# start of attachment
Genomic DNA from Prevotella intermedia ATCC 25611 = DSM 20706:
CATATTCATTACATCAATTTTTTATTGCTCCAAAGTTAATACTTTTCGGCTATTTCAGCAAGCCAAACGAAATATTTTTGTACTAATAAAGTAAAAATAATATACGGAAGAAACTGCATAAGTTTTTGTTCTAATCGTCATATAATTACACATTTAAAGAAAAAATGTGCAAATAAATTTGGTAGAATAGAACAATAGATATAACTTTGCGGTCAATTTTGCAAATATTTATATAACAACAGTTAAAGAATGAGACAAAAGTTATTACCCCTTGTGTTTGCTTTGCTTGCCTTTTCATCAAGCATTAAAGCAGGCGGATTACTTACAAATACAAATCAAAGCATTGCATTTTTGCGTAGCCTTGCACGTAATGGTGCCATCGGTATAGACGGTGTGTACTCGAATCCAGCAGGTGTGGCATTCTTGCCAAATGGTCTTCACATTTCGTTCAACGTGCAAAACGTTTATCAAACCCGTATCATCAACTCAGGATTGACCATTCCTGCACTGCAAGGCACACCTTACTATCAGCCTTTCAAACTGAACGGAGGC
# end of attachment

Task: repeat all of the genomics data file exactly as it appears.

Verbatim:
Genomic DNA from Prevotella intermedia ATCC 25611 = DSM 20706:
CATATTCATTACATCAATTTTTTATTGCTCCAAAGTTAATACTTTTCGGCTATTTCAGCAAGCCAAACGAAATATTTTTGTACTAATAAAGTAAAAATAATATACGGAAGAAACTGCATAAGTTTTTGTTCTAATCGTCATATAATTACACATTTAAAGAAAAAATGTGCAAATAAATTTGGTAGAATAGAACAATAGATATAACTTTGCGGTCAATTTTGCAAATATTTATATAACAACAGTTAAAGAATGAGACAAAAGTTATTACCCCTTGTGTTTGCTTTGCTTGCCTTTTCATCAAGCATTAAAGCAGGCGGATTACTTACAAATACAAATCAAAGCATTGCATTTTTGCGTAGCCTTGCACGTAATGGTGCCATCGGTATAGACGGTGTGTACTCGAATCCAGCAGGTGTGGCATTCTTGCCAAATGGTCTTCACATTTCGTTCAACGTGCAAAACGTTTATCAAACCCGTATCATCAACTCAGGATTGACCATTCCTGCACTGCAAGGCACACCTTACTATCAGCCTTTCAAACTGAACGGAGGC